In May, I shared Microsoft’s perspective on the U.S. government’s effort to identify incentives that could promote adoption of the Cybersecurity Framework under development at the National Institute of Standards and Technology (NIST).  In my post, I described several types of incentives that would be particularly impactful, including: 

  • Leveraging the procurement capability of the federal government;
  • Increasing government leadership to drive a more harmonized approaches to cybersecurity on a global scale; and
  • Establishing appropriately-scoped limitations on liability from cybersecurity incidents for organizations that adopt the Cybersecurity Framework.

I was pleased to read an update from the White House regarding the interagency process to determine the right incentives.  In a post on the White House blog, Special Assistant to the President and Cybersecurity Coordinator Michael Daniel provided a summary of the White House’s initial views on incentives, based upon reports from the Departments of Commerce, Homeland Security, and Treasury.  This statement and the accompanying agency reports demonstrate that meaningful progress is underway towards a final set of incentives.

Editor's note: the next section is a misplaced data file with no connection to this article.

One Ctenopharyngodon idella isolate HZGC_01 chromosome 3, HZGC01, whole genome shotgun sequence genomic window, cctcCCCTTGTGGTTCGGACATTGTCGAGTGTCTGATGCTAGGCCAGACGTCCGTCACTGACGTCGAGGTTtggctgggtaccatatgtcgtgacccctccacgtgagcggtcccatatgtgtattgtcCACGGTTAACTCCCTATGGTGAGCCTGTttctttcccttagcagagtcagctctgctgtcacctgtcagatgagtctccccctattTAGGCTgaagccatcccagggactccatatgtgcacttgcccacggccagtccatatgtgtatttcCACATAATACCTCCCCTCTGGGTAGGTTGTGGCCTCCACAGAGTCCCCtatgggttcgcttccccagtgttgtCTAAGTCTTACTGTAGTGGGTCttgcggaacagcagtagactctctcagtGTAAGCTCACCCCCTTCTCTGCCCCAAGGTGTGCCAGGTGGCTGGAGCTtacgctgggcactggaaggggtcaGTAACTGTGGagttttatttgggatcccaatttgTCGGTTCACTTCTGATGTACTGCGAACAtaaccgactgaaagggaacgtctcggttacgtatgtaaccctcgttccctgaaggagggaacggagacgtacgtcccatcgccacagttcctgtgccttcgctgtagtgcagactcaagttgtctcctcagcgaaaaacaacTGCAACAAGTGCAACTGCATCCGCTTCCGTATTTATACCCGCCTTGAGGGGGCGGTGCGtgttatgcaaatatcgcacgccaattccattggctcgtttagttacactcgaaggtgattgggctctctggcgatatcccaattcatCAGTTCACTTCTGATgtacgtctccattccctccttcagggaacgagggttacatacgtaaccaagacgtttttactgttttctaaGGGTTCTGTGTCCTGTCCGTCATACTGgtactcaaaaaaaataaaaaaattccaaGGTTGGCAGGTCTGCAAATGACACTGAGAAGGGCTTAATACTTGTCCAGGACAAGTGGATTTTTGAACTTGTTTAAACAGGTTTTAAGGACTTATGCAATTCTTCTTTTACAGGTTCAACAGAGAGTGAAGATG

Notably, the White House statement identifies eight initial areas of potential incentives that were drawn from the agencies’ reports.  The initial list is encouraging.  For example, the White House’s acknowledgement of liability limitation as a potential incentive is consistent with our comments to the Department of Commerce about incentives.  However, as the White House notes, Congressional action will be needed to realize some of the potential incentives.

We look forward to continued engagement with both public and private sector stakeholders on implementation of the Executive Order on critical infrastructure cybersecurity, and especially the White House-led effort to determine incentives.

Paul Nicholas
Senior Director, Global Security Strategy
Microsoft Corporation